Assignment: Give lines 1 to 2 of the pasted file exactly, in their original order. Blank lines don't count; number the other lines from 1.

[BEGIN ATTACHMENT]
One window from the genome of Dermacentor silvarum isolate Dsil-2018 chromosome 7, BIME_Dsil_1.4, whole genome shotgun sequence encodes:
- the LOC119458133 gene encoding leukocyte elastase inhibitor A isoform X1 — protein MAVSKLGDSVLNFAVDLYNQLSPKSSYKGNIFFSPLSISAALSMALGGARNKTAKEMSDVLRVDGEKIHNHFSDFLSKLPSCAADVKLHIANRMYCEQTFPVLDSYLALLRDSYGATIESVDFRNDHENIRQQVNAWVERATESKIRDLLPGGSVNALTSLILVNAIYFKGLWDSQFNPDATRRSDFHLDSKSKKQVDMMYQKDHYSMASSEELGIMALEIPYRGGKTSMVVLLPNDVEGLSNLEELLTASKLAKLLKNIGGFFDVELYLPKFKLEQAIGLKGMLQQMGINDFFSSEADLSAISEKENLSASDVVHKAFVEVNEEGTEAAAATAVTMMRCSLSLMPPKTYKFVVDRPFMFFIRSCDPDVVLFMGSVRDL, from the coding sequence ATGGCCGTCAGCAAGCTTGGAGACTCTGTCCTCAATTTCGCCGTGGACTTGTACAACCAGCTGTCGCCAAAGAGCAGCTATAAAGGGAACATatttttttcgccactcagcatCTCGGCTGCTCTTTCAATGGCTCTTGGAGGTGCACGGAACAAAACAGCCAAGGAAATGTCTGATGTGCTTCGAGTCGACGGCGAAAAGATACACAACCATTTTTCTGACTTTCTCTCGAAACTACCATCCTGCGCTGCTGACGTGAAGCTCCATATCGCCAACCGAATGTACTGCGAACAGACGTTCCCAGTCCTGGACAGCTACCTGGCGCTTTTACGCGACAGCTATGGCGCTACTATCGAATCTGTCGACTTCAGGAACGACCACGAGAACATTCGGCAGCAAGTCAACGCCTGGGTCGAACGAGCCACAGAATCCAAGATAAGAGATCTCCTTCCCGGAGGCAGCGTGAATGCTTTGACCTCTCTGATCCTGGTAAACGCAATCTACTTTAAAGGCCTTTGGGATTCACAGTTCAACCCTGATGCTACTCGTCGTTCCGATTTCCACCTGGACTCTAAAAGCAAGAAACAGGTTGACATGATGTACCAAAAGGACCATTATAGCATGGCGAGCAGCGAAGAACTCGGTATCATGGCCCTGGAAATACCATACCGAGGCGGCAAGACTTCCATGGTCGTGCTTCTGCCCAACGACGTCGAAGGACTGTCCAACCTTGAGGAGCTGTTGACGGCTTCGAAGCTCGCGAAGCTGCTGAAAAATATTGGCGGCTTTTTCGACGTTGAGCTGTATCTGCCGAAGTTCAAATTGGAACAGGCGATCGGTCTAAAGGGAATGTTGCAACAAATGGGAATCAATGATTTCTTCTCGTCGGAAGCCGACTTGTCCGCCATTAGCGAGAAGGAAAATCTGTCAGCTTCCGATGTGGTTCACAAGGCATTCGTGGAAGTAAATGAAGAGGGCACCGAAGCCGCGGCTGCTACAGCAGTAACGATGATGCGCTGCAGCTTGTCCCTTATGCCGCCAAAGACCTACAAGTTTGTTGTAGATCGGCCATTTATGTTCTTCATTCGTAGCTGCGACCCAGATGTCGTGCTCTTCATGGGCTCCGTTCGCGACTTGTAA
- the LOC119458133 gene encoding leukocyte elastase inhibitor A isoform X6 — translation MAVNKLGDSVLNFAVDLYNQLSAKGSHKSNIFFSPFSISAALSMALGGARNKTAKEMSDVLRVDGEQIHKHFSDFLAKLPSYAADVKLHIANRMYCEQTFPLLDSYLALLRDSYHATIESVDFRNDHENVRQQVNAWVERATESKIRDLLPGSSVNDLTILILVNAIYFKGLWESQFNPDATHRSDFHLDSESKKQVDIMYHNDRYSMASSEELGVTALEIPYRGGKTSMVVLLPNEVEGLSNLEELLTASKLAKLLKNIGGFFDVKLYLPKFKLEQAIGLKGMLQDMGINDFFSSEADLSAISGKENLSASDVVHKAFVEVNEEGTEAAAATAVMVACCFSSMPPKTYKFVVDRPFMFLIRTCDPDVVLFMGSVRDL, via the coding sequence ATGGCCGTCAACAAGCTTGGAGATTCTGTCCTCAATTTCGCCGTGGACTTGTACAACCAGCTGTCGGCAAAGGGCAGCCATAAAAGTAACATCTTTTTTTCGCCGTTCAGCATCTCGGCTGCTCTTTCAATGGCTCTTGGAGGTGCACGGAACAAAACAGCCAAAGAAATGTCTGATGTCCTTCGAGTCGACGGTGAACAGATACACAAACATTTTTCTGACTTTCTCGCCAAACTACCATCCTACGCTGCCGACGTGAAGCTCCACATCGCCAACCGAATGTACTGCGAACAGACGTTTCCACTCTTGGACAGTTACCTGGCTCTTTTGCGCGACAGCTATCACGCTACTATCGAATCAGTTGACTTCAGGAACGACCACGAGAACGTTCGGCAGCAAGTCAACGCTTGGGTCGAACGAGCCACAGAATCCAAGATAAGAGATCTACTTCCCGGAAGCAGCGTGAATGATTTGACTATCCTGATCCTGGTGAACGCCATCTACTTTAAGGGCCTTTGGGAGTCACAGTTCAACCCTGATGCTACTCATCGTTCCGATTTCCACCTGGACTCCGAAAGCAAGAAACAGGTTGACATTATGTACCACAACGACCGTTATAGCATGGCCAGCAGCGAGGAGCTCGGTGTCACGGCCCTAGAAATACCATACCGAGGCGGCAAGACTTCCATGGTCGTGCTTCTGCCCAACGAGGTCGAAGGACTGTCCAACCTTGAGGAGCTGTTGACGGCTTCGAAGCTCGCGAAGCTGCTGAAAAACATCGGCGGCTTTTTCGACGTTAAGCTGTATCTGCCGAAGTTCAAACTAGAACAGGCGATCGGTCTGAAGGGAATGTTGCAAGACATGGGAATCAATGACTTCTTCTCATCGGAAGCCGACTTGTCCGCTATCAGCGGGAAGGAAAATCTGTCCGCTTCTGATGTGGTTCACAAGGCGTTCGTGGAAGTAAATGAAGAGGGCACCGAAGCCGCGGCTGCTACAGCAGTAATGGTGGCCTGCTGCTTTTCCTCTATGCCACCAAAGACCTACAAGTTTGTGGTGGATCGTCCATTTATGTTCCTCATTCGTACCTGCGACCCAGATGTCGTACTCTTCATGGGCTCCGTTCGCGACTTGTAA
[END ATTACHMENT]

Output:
One window from the genome of Dermacentor silvarum isolate Dsil-2018 chromosome 7, BIME_Dsil_1.4, whole genome shotgun sequence encodes:
- the LOC119458133 gene encoding leukocyte elastase inhibitor A isoform X1 — protein MAVSKLGDSVLNFAVDLYNQLSPKSSYKGNIFFSPLSISAALSMALGGARNKTAKEMSDVLRVDGEKIHNHFSDFLSKLPSCAADVKLHIANRMYCEQTFPVLDSYLALLRDSYGATIESVDFRNDHENIRQQVNAWVERATESKIRDLLPGGSVNALTSLILVNAIYFKGLWDSQFNPDATRRSDFHLDSKSKKQVDMMYQKDHYSMASSEELGIMALEIPYRGGKTSMVVLLPNDVEGLSNLEELLTASKLAKLLKNIGGFFDVELYLPKFKLEQAIGLKGMLQQMGINDFFSSEADLSAISEKENLSASDVVHKAFVEVNEEGTEAAAATAVTMMRCSLSLMPPKTYKFVVDRPFMFFIRSCDPDVVLFMGSVRDL, from the coding sequence ATGGCCGTCAGCAAGCTTGGAGACTCTGTCCTCAATTTCGCCGTGGACTTGTACAACCAGCTGTCGCCAAAGAGCAGCTATAAAGGGAACATatttttttcgccactcagcatCTCGGCTGCTCTTTCAATGGCTCTTGGAGGTGCACGGAACAAAACAGCCAAGGAAATGTCTGATGTGCTTCGAGTCGACGGCGAAAAGATACACAACCATTTTTCTGACTTTCTCTCGAAACTACCATCCTGCGCTGCTGACGTGAAGCTCCATATCGCCAACCGAATGTACTGCGAACAGACGTTCCCAGTCCTGGACAGCTACCTGGCGCTTTTACGCGACAGCTATGGCGCTACTATCGAATCTGTCGACTTCAGGAACGACCACGAGAACATTCGGCAGCAAGTCAACGCCTGGGTCGAACGAGCCACAGAATCCAAGATAAGAGATCTCCTTCCCGGAGGCAGCGTGAATGCTTTGACCTCTCTGATCCTGGTAAACGCAATCTACTTTAAAGGCCTTTGGGATTCACAGTTCAACCCTGATGCTACTCGTCGTTCCGATTTCCACCTGGACTCTAAAAGCAAGAAACAGGTTGACATGATGTACCAAAAGGACCATTATAGCATGGCGAGCAGCGAAGAACTCGGTATCATGGCCCTGGAAATACCATACCGAGGCGGCAAGACTTCCATGGTCGTGCTTCTGCCCAACGACGTCGAAGGACTGTCCAACCTTGAGGAGCTGTTGACGGCTTCGAAGCTCGCGAAGCTGCTGAAAAATATTGGCGGCTTTTTCGACGTTGAGCTGTATCTGCCGAAGTTCAAATTGGAACAGGCGATCGGTCTAAAGGGAATGTTGCAACAAATGGGAATCAATGATTTCTTCTCGTCGGAAGCCGACTTGTCCGCCATTAGCGAGAAGGAAAATCTGTCAGCTTCCGATGTGGTTCACAAGGCATTCGTGGAAGTAAATGAAGAGGGCACCGAAGCCGCGGCTGCTACAGCAGTAACGATGATGCGCTGCAGCTTGTCCCTTATGCCGCCAAAGACCTACAAGTTTGTTGTAGATCGGCCATTTATGTTCTTCATTCGTAGCTGCGACCCAGATGTCGTGCTCTTCATGGGCTCCGTTCGCGACTTGTAA